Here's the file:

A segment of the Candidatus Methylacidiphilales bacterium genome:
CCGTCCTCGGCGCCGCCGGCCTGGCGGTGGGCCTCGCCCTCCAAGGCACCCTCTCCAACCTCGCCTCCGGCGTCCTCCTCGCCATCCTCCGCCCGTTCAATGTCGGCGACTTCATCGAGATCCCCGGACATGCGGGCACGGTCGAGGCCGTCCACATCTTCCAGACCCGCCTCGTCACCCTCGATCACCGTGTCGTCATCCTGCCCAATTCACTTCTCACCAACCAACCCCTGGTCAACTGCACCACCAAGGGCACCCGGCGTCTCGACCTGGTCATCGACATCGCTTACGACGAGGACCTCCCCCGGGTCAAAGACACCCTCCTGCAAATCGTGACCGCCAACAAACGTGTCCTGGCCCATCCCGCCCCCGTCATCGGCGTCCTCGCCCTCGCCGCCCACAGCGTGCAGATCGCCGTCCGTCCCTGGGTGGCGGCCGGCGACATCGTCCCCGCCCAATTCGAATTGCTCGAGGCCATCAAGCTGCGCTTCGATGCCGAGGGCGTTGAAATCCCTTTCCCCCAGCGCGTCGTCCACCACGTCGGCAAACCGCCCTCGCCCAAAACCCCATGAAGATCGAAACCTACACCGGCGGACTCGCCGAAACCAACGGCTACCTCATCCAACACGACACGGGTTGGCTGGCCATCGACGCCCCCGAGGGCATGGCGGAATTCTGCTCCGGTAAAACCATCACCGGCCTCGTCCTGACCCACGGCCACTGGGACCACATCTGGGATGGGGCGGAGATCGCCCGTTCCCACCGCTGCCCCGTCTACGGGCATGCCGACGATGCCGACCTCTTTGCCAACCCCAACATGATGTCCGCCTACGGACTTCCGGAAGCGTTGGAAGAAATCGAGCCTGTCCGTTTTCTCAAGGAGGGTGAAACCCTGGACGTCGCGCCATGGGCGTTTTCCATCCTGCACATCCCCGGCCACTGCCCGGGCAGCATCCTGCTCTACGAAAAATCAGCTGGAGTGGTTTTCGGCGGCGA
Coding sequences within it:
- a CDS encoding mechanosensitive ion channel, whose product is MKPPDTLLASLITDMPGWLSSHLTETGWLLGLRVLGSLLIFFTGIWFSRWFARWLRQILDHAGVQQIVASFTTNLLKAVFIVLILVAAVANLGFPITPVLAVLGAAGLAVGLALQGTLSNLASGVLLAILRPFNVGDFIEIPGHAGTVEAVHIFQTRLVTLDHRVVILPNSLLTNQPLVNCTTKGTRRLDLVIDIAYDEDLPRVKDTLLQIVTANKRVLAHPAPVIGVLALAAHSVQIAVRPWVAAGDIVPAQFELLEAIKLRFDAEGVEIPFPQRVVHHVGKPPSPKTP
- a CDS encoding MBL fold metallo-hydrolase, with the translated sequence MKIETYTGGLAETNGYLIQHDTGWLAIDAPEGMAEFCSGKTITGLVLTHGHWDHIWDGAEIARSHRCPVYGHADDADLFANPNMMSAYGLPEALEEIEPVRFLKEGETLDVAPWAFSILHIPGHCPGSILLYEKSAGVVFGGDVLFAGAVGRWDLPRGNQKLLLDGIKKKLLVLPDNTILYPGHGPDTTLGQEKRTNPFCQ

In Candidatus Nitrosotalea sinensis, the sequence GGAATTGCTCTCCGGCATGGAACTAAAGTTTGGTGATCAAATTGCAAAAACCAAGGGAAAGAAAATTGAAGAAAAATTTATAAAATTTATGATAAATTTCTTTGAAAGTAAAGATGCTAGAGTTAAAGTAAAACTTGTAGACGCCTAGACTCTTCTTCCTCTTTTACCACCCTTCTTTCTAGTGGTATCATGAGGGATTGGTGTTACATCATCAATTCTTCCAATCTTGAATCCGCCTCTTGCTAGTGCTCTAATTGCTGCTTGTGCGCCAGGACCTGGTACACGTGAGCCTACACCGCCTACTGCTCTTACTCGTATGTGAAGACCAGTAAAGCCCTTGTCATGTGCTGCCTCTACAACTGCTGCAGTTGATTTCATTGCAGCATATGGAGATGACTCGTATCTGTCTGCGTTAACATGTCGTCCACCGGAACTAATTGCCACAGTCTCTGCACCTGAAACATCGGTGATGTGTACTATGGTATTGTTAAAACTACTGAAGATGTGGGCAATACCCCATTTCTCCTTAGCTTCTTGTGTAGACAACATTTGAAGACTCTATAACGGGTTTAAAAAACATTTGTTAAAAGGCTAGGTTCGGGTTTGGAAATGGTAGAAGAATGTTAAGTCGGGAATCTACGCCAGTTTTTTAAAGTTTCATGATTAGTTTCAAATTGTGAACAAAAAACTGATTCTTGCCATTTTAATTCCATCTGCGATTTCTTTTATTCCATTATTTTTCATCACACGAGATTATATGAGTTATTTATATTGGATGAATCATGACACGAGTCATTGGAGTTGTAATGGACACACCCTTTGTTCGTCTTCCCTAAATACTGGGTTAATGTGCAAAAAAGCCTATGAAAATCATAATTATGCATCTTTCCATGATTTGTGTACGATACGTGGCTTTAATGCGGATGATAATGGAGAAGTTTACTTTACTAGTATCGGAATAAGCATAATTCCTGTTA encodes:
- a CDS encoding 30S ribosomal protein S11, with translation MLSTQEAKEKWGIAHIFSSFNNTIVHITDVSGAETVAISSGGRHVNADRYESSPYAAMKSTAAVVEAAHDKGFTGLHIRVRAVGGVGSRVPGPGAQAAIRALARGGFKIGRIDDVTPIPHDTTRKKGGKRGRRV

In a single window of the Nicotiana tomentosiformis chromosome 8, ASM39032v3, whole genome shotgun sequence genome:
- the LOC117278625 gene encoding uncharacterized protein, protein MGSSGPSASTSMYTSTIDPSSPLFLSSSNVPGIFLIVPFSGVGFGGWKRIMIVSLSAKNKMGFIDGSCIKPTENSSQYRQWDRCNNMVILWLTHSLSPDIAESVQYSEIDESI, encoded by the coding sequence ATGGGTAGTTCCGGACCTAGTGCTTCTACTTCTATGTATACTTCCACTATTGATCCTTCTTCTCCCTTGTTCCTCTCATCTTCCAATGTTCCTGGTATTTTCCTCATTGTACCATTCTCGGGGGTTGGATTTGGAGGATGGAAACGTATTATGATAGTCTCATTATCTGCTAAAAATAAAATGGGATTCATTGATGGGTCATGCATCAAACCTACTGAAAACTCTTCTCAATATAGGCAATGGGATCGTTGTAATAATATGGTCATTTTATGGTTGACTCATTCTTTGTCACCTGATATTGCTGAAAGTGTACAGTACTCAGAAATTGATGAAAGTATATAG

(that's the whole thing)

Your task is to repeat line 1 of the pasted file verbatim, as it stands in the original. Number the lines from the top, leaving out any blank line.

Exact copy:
A segment of the Candidatus Methylacidiphilales bacterium genome: